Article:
In the middle of the Great War, Victor Cavendish, the ninth Duke of Devonshire, and his wife Lady Evelyn landed in Halifax in November 1916 so he could serve as the governor general of Canada. Throughout the difficult years of the First World War and its aftermath, the new governor general travelled extensively, oversaw policy, presided over Canada’s rejection of the British honours system, and walked a fine line between the colonial authorities and Canada’s desire for greater independence. Meanwhile, the duchess managed their home at Rideau Hall and fretted over propriety between her daughters and the young male staff who lived with them.
In Victor and Evie, Dorothy Anne Phillips provides an intimate portrait of a family at the centre of Canadian social and political life. Utilizing letters released in 2005, the correspondence of an aide-de-camp, the duke’s diary, and other primary documents, Phillips constructs a detailed inquiry into the family’s relationships with each other and with the prominent people they met. This volume details their reactions to a number of dramatic events, including the conscription crisis, the Halifax Explosion, the influenza epidemic, the Winnipeg General Strike, the Prince of Wales’s tour across Canada, and the courtship of their daughter Dorothy by the young Harold Macmillan, the future British prime minister.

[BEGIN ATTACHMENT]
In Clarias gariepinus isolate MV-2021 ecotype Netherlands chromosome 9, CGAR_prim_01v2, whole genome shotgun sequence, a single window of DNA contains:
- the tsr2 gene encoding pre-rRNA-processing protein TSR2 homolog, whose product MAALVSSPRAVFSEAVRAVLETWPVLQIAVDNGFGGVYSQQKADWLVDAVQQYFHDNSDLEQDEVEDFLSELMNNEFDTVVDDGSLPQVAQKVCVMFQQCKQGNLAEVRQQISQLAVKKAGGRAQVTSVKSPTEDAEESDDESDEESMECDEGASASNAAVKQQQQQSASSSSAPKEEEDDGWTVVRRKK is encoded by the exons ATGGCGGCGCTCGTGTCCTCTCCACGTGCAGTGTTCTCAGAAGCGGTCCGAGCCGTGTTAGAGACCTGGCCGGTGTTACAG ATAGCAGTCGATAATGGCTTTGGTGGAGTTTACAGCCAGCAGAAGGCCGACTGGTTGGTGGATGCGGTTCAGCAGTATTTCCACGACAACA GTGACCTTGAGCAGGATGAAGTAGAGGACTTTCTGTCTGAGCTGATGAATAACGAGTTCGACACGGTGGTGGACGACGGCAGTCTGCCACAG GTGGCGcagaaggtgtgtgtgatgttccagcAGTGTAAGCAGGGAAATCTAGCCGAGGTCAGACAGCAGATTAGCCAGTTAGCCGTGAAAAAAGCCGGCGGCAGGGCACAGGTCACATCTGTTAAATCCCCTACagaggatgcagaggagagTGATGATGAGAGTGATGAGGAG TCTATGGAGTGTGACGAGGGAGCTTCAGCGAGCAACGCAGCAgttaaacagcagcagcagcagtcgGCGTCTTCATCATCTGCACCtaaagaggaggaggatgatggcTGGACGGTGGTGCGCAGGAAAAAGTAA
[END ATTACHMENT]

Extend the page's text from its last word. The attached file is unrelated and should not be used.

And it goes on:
An engaging account of politics, travel, love, and tragedy, Victor and Evie presents the life of a governor general and his family during a pivotal moment in early twentieth-century Canada.